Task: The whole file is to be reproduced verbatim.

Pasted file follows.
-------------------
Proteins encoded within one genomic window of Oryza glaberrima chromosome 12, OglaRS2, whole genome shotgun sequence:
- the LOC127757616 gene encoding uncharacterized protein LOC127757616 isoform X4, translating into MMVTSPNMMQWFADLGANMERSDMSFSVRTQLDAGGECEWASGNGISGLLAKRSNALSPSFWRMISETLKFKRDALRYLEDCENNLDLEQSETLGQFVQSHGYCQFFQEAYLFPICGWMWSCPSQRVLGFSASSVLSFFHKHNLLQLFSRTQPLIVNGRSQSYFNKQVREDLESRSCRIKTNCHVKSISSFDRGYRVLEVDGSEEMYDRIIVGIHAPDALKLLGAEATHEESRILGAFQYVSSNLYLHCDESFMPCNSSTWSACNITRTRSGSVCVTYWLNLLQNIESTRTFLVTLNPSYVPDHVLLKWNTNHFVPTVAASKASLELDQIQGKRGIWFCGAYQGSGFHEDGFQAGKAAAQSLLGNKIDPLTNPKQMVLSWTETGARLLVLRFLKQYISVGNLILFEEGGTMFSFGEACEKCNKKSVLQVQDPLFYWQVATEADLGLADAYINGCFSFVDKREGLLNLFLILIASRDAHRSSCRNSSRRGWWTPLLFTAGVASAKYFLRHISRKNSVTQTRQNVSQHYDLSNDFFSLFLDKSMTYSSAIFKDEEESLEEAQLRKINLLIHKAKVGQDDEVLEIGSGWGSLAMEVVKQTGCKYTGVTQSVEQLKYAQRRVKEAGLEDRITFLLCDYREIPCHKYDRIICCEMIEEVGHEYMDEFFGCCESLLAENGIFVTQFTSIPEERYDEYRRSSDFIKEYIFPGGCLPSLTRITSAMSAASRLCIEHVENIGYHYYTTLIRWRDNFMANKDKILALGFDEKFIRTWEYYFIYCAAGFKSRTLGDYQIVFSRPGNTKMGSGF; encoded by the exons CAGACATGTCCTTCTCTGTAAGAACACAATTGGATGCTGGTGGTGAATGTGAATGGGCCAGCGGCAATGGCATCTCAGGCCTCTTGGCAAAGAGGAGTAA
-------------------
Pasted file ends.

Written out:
Proteins encoded within one genomic window of Oryza glaberrima chromosome 12, OglaRS2, whole genome shotgun sequence:
- the LOC127757616 gene encoding uncharacterized protein LOC127757616 isoform X4, translating into MMVTSPNMMQWFADLGANMERSDMSFSVRTQLDAGGECEWASGNGISGLLAKRSNALSPSFWRMISETLKFKRDALRYLEDCENNLDLEQSETLGQFVQSHGYCQFFQEAYLFPICGWMWSCPSQRVLGFSASSVLSFFHKHNLLQLFSRTQPLIVNGRSQSYFNKQVREDLESRSCRIKTNCHVKSISSFDRGYRVLEVDGSEEMYDRIIVGIHAPDALKLLGAEATHEESRILGAFQYVSSNLYLHCDESFMPCNSSTWSACNITRTRSGSVCVTYWLNLLQNIESTRTFLVTLNPSYVPDHVLLKWNTNHFVPTVAASKASLELDQIQGKRGIWFCGAYQGSGFHEDGFQAGKAAAQSLLGNKIDPLTNPKQMVLSWTETGARLLVLRFLKQYISVGNLILFEEGGTMFSFGEACEKCNKKSVLQVQDPLFYWQVATEADLGLADAYINGCFSFVDKREGLLNLFLILIASRDAHRSSCRNSSRRGWWTPLLFTAGVASAKYFLRHISRKNSVTQTRQNVSQHYDLSNDFFSLFLDKSMTYSSAIFKDEEESLEEAQLRKINLLIHKAKVGQDDEVLEIGSGWGSLAMEVVKQTGCKYTGVTQSVEQLKYAQRRVKEAGLEDRITFLLCDYREIPCHKYDRIICCEMIEEVGHEYMDEFFGCCESLLAENGIFVTQFTSIPEERYDEYRRSSDFIKEYIFPGGCLPSLTRITSAMSAASRLCIEHVENIGYHYYTTLIRWRDNFMANKDKILALGFDEKFIRTWEYYFIYCAAGFKSRTLGDYQIVFSRPGNTKMGSGF; encoded by the exons CAGACATGTCCTTCTCTGTAAGAACACAATTGGATGCTGGTGGTGAATGTGAATGGGCCAGCGGCAATGGCATCTCAGGCCTCTTGGCAAAGAGGAGTAA